Amsterdam, The Netherlands
The streets of Amsterdam are like a smorgasbord for those looking for history, architecture of depravity.
Step through doorways or look from outside – every block presents opportunities for exploration, study or escape. But it’s between the streets, in the canals that divide them, that the true wonder of the city flows.
The canals of Amsterdam were added to UNESCO’s World Heritage List in 2010 as an example of town planning that influenced the world for centuries. But when they were first built in the 17th century, they weren’t meant for inspiration – they were critical to the survival of the city.
They were in part necessary for the expansion of the urban area. The canals were used to drain away the swamps that once dominated the land and, in the spaces between the new waterways, the building began.
The canal system provided another important benefit, though. It gave protection to the city at a time when the Dutch were becoming an important power in the world and making enemies and attracting jealousies.
The relative peace and security that Amsterdam enjoyed saw it continue to grow and at one point the average income of a resident was four times that of someone in Paris.
At the time, this was the largest urban extension in the world. It was an impressive system to reclaim the land, it created a beautiful residential environment, and it allowed the country to grow economically and politically.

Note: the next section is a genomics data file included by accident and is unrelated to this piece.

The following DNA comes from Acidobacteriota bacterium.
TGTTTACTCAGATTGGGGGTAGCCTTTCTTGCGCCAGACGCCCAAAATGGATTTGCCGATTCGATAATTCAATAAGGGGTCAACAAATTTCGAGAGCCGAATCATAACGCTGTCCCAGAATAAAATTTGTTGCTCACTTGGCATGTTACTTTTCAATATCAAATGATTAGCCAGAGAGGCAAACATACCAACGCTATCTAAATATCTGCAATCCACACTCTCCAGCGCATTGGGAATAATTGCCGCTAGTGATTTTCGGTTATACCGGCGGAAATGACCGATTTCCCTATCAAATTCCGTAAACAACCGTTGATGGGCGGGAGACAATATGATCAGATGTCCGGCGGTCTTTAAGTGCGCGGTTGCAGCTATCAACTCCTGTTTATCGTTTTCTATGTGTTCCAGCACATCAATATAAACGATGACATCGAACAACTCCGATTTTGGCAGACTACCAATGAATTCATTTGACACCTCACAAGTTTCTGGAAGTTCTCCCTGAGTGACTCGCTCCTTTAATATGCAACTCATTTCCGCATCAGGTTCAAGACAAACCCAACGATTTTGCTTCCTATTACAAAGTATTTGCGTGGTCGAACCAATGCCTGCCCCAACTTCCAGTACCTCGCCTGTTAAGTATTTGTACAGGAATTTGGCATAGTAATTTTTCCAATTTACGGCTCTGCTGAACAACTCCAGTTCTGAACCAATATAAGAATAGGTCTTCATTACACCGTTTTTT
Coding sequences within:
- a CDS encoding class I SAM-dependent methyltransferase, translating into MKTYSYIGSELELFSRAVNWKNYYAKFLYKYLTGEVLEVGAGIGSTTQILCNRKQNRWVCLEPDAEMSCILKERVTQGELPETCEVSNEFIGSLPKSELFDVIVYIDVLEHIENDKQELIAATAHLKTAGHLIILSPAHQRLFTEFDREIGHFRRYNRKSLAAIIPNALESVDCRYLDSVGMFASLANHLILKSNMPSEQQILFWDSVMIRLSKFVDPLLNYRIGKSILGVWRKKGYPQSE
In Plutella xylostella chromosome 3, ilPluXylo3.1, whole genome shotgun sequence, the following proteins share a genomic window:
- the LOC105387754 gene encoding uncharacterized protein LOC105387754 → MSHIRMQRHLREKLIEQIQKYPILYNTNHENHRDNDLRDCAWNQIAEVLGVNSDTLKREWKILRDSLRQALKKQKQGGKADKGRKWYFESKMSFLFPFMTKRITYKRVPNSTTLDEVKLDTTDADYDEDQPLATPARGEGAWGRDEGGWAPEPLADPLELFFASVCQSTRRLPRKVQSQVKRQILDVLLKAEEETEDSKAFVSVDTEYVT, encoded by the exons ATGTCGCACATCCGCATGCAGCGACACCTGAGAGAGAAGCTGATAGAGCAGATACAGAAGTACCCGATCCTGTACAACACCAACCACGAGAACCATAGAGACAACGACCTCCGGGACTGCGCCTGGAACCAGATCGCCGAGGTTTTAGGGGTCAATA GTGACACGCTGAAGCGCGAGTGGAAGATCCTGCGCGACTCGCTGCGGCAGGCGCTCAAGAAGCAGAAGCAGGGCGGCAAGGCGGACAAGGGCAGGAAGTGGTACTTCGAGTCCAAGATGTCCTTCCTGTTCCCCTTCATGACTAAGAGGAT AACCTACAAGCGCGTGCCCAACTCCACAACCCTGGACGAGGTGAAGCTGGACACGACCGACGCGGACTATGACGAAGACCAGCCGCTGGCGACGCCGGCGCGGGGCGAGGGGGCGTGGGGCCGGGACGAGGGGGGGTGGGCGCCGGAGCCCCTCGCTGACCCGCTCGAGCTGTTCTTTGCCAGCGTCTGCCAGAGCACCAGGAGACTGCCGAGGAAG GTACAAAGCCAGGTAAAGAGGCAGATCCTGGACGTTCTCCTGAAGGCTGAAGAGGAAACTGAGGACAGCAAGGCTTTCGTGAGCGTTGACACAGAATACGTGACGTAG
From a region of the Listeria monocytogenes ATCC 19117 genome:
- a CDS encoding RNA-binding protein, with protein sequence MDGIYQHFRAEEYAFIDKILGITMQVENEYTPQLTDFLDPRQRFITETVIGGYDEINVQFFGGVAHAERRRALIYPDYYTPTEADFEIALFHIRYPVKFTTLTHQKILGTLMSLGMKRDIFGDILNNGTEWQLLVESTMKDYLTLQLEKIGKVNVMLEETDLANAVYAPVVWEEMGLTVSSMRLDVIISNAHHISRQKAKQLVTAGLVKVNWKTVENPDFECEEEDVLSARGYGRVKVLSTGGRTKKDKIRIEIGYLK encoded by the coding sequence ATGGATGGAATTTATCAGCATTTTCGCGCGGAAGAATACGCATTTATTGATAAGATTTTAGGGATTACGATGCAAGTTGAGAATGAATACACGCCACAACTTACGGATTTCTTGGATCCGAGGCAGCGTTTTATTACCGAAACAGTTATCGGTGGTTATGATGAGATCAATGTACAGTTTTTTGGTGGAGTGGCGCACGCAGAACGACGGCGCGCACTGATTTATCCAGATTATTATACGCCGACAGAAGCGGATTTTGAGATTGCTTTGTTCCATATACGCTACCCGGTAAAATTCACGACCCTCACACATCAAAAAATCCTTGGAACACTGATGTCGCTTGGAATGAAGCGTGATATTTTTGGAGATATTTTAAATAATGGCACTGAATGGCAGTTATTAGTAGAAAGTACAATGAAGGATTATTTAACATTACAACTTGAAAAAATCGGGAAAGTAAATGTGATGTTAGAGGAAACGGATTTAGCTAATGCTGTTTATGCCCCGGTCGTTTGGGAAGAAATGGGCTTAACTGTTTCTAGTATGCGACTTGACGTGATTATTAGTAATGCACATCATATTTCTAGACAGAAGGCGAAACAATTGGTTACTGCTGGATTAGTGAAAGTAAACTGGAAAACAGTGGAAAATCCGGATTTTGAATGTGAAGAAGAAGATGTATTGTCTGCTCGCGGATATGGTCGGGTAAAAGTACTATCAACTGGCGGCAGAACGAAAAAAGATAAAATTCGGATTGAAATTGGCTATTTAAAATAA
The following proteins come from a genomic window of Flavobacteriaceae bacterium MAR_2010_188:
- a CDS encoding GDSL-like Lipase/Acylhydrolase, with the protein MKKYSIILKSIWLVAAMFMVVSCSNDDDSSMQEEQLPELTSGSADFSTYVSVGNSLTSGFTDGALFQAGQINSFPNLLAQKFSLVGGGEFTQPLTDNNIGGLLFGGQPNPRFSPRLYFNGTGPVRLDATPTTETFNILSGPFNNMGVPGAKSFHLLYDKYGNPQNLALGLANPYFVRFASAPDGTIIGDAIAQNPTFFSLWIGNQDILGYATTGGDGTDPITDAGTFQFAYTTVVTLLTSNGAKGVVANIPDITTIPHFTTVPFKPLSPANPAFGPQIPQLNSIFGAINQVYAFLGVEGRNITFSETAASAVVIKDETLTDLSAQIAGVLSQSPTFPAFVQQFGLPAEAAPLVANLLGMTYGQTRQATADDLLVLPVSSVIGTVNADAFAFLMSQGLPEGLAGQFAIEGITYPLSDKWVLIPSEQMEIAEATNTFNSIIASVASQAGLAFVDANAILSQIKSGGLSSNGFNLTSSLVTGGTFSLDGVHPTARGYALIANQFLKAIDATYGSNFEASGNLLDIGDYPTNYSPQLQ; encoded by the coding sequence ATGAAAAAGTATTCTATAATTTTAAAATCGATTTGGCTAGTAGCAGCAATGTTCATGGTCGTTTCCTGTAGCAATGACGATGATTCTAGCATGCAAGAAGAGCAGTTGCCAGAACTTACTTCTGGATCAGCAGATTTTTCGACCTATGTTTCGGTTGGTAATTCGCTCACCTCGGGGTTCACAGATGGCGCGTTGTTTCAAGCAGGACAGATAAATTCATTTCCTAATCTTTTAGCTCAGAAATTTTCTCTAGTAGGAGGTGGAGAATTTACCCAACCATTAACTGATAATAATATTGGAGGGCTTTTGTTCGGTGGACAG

It’s easy for us to go to Amsterdam today and think the canals are cute. But they are not there as a simple tourist attraction – they are there because of ingenuity hundreds of years ago which enabled a city to grow and become a leading light in Europe.
Much of what you can see now is as history created it. The canal system – complete with embankments and facades – has survived in entirety.
Many of the old hydraulic systems have been rebuilt but most of the houses built in the 17th and 18th centuries are originals and are protected by heritage listing.
As part of my week of World Heritage Sites in Europe, I would now like to share some photos of what is officially called the ‘Seventeenth-century canal ring area of Amsterdam inside the Singelgracht’.
THE BEST ACCOMMODATION IN AMSTERDAM
Amsterdam is not a cheap city for accommodation but I think it’s worth paying to stay in the city centre.
It’s not the cheapest but I think the Generator Hostel is the best backpacker option.
Not your average hotel, CityHub Amsterdam is a cool idea for an affordable ‘room’.
For a great designed boutique hotel, I would highly recommend The Hoxton.
And for cool modern luxury, have a look at the awesome W Amsterdam, with a great location.
20 thoughts on “The canal ring of Amsterdam”
Amsterdam is a stunningly beautiful city which readily displays it’s creativity and history of innovation – and while it is impossible not to admire the canal system and the city’s architecture, in reading your article I am driven to learn more! Fascinating to imagine this city in its earliest evolutions.
I think there is so much to learn about the city. Before I visited, I had never given the history too much thought or really considered how important it was to global innovation.
Amsterdam is one of those places which has a rich culture and the diversity of history to match the beauty of the city. Have quite a few friends from the region and every time I’ve visited I’m blown away by just how crisp and fresh everything seems. Realize it’s not the same for everyone but…great job at capturing the essence in photos.